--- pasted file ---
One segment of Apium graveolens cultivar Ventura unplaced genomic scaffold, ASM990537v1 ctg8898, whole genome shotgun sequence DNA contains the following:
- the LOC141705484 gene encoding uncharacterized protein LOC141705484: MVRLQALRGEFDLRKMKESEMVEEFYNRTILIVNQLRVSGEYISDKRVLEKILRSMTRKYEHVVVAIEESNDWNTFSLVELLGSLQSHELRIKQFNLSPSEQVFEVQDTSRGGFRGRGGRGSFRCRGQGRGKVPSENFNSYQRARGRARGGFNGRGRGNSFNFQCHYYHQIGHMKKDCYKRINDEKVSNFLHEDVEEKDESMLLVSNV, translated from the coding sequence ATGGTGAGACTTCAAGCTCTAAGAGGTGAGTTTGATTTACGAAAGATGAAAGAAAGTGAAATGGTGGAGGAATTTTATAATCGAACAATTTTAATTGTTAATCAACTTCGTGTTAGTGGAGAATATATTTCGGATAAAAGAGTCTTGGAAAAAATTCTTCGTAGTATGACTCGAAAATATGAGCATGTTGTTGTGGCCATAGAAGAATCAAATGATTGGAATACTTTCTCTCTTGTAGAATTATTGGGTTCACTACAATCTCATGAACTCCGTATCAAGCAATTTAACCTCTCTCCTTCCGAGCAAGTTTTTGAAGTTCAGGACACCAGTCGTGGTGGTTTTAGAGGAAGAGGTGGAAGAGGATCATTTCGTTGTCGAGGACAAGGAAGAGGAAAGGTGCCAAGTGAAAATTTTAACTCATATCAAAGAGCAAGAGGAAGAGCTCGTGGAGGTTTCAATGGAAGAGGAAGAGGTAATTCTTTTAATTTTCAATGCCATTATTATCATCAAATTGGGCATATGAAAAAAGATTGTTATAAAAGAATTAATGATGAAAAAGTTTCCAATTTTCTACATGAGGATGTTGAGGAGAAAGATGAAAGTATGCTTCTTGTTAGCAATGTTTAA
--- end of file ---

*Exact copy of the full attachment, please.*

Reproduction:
One segment of Apium graveolens cultivar Ventura unplaced genomic scaffold, ASM990537v1 ctg8898, whole genome shotgun sequence DNA contains the following:
- the LOC141705484 gene encoding uncharacterized protein LOC141705484: MVRLQALRGEFDLRKMKESEMVEEFYNRTILIVNQLRVSGEYISDKRVLEKILRSMTRKYEHVVVAIEESNDWNTFSLVELLGSLQSHELRIKQFNLSPSEQVFEVQDTSRGGFRGRGGRGSFRCRGQGRGKVPSENFNSYQRARGRARGGFNGRGRGNSFNFQCHYYHQIGHMKKDCYKRINDEKVSNFLHEDVEEKDESMLLVSNV, translated from the coding sequence ATGGTGAGACTTCAAGCTCTAAGAGGTGAGTTTGATTTACGAAAGATGAAAGAAAGTGAAATGGTGGAGGAATTTTATAATCGAACAATTTTAATTGTTAATCAACTTCGTGTTAGTGGAGAATATATTTCGGATAAAAGAGTCTTGGAAAAAATTCTTCGTAGTATGACTCGAAAATATGAGCATGTTGTTGTGGCCATAGAAGAATCAAATGATTGGAATACTTTCTCTCTTGTAGAATTATTGGGTTCACTACAATCTCATGAACTCCGTATCAAGCAATTTAACCTCTCTCCTTCCGAGCAAGTTTTTGAAGTTCAGGACACCAGTCGTGGTGGTTTTAGAGGAAGAGGTGGAAGAGGATCATTTCGTTGTCGAGGACAAGGAAGAGGAAAGGTGCCAAGTGAAAATTTTAACTCATATCAAAGAGCAAGAGGAAGAGCTCGTGGAGGTTTCAATGGAAGAGGAAGAGGTAATTCTTTTAATTTTCAATGCCATTATTATCATCAAATTGGGCATATGAAAAAAGATTGTTATAAAAGAATTAATGATGAAAAAGTTTCCAATTTTCTACATGAGGATGTTGAGGAGAAAGATGAAAGTATGCTTCTTGTTAGCAATGTTTAA